At Leone Tire & Auto, every brake service is covered by a 24 Month or 24,000 Mile Tire & Service Network Nationwide Limited Warranty. We also offer FREE brake inspections, because we believe the customer comes first, and your safety on the road is very important to us. Regular brake inspections should be included in every vehicle owner’s regular maintenance schedule. Regular brake inspections will insure that your vehicle is always as safe as possible on the road. If you notice any of the following, we recommend visiting a Goodyear Leone Tire & Auto location immediately for a brake service.
- Grinding noise when applying the brakes
- Brake (ABS) light ON
- Loss of brake fluid from master cylinder, wheel wells, or under vehicle
- Brake pad gets low or spongy
Any of these may indicate an approaching brake system failure. That is why here at Goodyear Leone Tire & Auto, we recommend an immediate brake inspection. During the brake inspection, if we see signs that a repair is needed, we will explain what the problems are and show the customer what we are recommending.
Our ASE-certified technicians take professionalism to the next level by offering courteous and knowledgeable service to all of our customers. Continually striving to master every aspect of automotive care, they follow Motorist Assurance Program Uniform Inspection Guidelines for your vehicle’s braking system to assure safe, smooth driving.
- Disc brake rotors and pads
- Calipers and hardware
- Brake drums and shoes
- Wheel cylinders
- Return springs
- Master cylinder
- Brake fluid and hoses
- Power booster
Your vehicle’s brake system is a culmination of over 100 years of technological innovation, transforming crude stopping mechanisms into dependable and efficient equipment. While brake systems vary by make and model, the basic system consists of disc brakes in front and either disk or drum brakes in back. Connected by a series of tubes and hoses, your brakes link to each wheel and to the master cylinder, which supply them with vital brake fluid (hydraulic fluid).
We can summarize all of your braking equipment into two categories: hydraulics and friction material.
The master cylinder is like a pressure converter. When you press down on the brake pedal (physical pressure), the master cylinder converts this to hydraulic pressure, and brake fluid moves into the wheel brakes.
Brake Lines and Hoses:
Brake lines and hoses deliver pressurized brake fluid to the braking unit(s) at each wheel.
Wheel Cylinders and Calipers:
Wheel cylinders surrounded by two rubber-sealed pistons connect the piston with the brake shoe. Push the brakes, the pistons stop, and the shoes pushes into the drum. Calipers squeeze brake pads onto the rotor to stop your car. Both components apply pressure to friction materials.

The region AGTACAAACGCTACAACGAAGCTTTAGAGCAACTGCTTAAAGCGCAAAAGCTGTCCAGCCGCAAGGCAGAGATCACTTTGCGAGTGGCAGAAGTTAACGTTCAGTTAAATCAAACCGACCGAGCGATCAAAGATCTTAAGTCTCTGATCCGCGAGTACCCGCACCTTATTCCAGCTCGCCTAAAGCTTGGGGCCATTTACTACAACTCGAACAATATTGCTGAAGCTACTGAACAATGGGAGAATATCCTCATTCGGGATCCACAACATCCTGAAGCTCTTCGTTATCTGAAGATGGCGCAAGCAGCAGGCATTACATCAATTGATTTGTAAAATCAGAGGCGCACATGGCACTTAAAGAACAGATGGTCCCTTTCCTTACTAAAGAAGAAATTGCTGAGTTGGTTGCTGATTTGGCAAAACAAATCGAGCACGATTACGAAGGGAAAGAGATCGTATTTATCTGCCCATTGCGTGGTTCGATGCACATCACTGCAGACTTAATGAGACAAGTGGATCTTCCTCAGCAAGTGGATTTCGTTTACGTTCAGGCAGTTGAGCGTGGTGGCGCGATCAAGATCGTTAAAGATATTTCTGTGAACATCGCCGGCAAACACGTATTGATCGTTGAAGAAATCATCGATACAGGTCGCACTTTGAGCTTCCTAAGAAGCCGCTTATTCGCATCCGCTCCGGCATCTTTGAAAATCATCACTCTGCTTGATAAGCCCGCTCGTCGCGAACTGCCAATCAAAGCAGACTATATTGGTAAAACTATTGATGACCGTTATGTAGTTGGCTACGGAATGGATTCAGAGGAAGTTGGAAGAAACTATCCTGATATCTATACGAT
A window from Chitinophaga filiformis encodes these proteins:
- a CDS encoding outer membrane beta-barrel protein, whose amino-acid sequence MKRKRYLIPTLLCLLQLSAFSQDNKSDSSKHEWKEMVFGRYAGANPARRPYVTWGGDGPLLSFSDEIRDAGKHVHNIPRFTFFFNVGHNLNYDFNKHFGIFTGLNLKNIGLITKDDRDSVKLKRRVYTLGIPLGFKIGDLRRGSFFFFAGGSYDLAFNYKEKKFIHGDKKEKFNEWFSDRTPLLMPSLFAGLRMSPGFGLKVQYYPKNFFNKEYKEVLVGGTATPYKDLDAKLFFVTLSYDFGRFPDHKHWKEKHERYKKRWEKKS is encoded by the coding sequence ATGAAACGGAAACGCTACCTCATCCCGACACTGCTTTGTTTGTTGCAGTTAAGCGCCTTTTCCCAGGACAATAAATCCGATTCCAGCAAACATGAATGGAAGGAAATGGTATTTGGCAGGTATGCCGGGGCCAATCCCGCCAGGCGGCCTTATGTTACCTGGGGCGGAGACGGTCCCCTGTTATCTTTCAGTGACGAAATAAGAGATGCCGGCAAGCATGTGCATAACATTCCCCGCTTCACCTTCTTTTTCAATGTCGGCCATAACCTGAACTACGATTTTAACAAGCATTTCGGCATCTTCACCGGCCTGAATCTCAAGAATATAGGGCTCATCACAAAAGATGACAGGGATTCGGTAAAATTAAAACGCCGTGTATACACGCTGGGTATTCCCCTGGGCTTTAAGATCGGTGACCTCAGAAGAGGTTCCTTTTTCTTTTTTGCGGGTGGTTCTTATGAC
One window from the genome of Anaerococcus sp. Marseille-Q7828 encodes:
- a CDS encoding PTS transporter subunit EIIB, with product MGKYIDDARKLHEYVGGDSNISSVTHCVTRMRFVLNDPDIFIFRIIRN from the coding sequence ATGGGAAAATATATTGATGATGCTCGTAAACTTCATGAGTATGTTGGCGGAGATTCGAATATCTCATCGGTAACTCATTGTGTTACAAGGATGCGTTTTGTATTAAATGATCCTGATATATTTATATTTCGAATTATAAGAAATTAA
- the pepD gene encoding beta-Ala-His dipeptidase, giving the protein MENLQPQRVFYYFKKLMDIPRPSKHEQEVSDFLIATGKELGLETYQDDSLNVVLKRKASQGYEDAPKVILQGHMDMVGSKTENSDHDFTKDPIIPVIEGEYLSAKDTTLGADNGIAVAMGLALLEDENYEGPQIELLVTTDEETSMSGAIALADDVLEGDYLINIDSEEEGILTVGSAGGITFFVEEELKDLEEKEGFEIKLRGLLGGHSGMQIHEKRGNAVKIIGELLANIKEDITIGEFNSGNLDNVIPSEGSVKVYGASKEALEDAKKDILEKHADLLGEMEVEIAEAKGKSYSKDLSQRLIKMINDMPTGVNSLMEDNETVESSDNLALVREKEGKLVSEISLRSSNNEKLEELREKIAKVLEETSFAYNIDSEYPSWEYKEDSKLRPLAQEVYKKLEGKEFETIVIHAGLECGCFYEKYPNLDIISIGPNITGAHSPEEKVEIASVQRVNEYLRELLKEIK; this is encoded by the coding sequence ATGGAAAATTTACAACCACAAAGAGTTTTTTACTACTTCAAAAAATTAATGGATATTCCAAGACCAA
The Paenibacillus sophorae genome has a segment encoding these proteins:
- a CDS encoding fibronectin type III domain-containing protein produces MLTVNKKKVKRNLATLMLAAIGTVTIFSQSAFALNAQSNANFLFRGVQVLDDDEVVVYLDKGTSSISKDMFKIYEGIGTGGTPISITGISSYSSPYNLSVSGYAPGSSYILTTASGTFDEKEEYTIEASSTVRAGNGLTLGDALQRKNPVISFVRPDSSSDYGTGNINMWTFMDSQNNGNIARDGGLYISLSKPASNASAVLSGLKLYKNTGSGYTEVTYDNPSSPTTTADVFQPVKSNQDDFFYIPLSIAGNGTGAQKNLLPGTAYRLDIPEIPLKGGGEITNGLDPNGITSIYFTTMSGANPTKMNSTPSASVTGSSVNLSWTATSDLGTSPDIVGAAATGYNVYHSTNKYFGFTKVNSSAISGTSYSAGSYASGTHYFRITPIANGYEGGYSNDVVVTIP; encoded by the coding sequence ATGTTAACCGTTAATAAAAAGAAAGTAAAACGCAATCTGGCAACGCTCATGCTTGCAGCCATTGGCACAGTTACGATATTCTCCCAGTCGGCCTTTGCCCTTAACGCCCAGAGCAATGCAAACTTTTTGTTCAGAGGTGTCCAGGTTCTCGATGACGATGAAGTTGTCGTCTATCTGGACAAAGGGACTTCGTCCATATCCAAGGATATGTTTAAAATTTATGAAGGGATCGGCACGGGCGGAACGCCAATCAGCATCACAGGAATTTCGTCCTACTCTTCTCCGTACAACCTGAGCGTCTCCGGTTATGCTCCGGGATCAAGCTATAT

Disc Brake Pads and Drum Brake Shoes:
A disc brake uses fluid (released by the master cylinder) to force pressure into a caliper, where it presses against a piston. The piston then squeezes two brake pads against the rotor, forcing it to stop. Brake shoes consist of a steel shoe with friction material bonded to it.
How It Comes Together:
When you first step on the brake pedal, you are triggering the release of brake fluid into the system of tubes and hoses, which travel to the braking unit at each wheel. You actually push against a plunger in the master cylinder, releasing fluid. Brake fluid can’t be compressed. It moves through the network of tubes and hoses in the exact same motion and pressure that initiated it. When it comes to stopping a heavy steel machine at high speed, this consistency is a good thing. The performance of your brakes can be affected when air gets into the fluid; since air can compress, it creates sponginess in the pedal, which disrupts consistency and results in bad braking efficiency. “Bleeder screws” (located at each wheel cylinder) remove unwanted air in your system.
A car without functioning brakes is dangerous. In many cases, warning signs will tell you if your car’s brakes may need service.
Warning signs include:
- Squealing or grinding noises when using brakes. This could mean your brakes need adjusting or that your brake pads are worn and need replacement.
- Your dashboard’s Anti-lock Braking System (ABS) light turns on. This indicates that your brake fluid is low. You may have a leak in your brake line. Get it inspected.
- While braking, your car pulls to one side. This means that your brakes need adjusting, that there is brake fluid leakage, or that your brakes are worn and need replacement.
- Your brakes are hard to press down or feel “spongy”. Usually this means air has gotten into your brake lines or that you have low brake fluid.
- When applying your brakes, your steering wheel, brake pedal, or entire vehicle begins to shake. If this happens, your brake rotors could be warped and need replacement.
When you notice any of these brake warning signs, contact our professional staff by phone or email immediately and schedule a brake inspection.